If accessible, natural light can be beneficial for the geckos, but you should also make sure they have enough shade to hide in when necessary.
Use a substrate to cover the terrarium’s base, such as a peat/soil mixture, coconut fiber, or various bark chips; however, take care that the substrate’s particles are large enough so that the gecko can’t unintentionally ingest them (leading to intestinal blockage).
Some Madagascar Ground Geckos will eventually put up with brief handling from a dependable owner.
But you’ll need to be patient, and your gecko might always be wary. The Madagascar Ground Gecko is a wonderful pet if you don’t mind keeping an eye on it from a distance.
Geckos For Advanced Owners
The following geckos are for those who have advanced knowledge and experience of caring for geckos.
Newbie gecko carers may not have the ability to provide the reptile what they need in order to live a happy life or deal with their temperament.
It is highly recommended to take care of a much easier gecko before purchasing one of the following.
7. Tokay Gecko (Gekko Gecko)
Tokay Geckos are extremely popular within the pet trade making it seem like they are easy to care for.
Tokay Geckos draw notice right away with their vivid orange markings against a turquoise-gray backdrop.
While these adorable reptiles look extremely friendly, they are actually highly territorial and are prone to biting.
It will take any opportunity to escape from their enclosure and are often successful due to their high speed and amazing climbing abilities.
Some newborn geckos are aggressive when they first hatch, but with proper touch they can become calm. Always be prepared for your Tokay Gecko to bite.
With males reaching lengths of 13 to 16 inches and females from 8 to 12, tokays are one of the biggest gecko species.
While your Tokay is an adult, the bites that hurt when they are infants will cause bleeding.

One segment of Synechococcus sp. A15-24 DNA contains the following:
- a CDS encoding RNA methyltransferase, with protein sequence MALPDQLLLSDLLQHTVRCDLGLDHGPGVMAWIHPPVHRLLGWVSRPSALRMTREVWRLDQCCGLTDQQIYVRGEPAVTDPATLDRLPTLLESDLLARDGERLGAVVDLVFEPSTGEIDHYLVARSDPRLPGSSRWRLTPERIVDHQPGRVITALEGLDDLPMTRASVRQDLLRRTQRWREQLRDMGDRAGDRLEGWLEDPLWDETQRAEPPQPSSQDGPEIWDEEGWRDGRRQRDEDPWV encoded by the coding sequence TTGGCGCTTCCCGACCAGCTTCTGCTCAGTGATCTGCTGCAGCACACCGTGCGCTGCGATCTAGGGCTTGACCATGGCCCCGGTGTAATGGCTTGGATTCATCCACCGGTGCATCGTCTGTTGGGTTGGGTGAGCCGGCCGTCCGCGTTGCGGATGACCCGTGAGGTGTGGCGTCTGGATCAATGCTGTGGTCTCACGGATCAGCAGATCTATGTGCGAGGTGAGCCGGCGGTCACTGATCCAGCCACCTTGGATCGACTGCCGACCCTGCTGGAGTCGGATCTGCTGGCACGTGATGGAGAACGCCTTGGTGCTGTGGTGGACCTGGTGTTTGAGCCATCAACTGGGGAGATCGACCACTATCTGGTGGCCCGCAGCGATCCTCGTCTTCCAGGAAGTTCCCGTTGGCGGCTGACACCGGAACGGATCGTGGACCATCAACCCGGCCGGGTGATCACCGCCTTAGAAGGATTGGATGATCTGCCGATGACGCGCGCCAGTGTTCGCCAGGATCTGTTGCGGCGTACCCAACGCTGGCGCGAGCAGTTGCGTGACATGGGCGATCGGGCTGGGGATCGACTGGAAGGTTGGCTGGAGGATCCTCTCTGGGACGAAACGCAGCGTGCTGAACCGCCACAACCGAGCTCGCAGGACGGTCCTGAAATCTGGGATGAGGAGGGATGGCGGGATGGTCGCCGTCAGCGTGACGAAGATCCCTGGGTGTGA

Once you get beyond the teeth, keeping Tokays is not particularly challenging. Give them an 80- to 85-inch cage with a warm place between 90 and 105 inches, leafy greens, fruit, and insects to eat.
Every night, mist their tank (or use a dripper or fogger) and add extra UVA/UVB light.
8. Flying Gecko (Gekko Kuhli)
This rather strange looking species of gecko is one of the hardest to look after. Good-sized cages for flying geckos are required; these cages should be taller than they are wide.
Additionally, they require trees for climbing and vegetation for cover. The more room you can offer, the better.
After dusk, flying geckos are active and will spend the most of the night scouting. You could even get to see them sailing between trees if you can keep them in a big enough terrarium.
Due to their natural humid habitat of rainforests, Flying Geckos prefer damper conditions. They’re enclosure should contain a reptile fogger or a dripper to provide enough moisture.
However, too much humidity can cause respiratory infections and scale rot.
At night, the humidity should be at least 80% and at no time should it fall below 60%. For a 95° basking spot, use a heat light.
They will also enjoy a feeding ledge as they are used to munching down on roaches, mealworms, and waxworms from high heights.
This always allows them to remain safe from predators roaming the ground.
Handling Flying Geckos is unpleasant, and their delicate skin is easily harmed.
Given their unique humidity needs, preference for larger pots, and wary temperament, Flying Geckos are best kept by people who have prior experience with raising geckos.
While geckos may seem like a rather simple pet to keep for both children and adults alike, most species require a specific living environment.
From the temperature to the size of the enclosure, geckos of any kind require your love and attention.
Above are the geckos best suited for all levels of keepers from newbies to advanced. It is important to research each species and their specific needs before purchasing.
Otherwise they are docile and fantastic pets!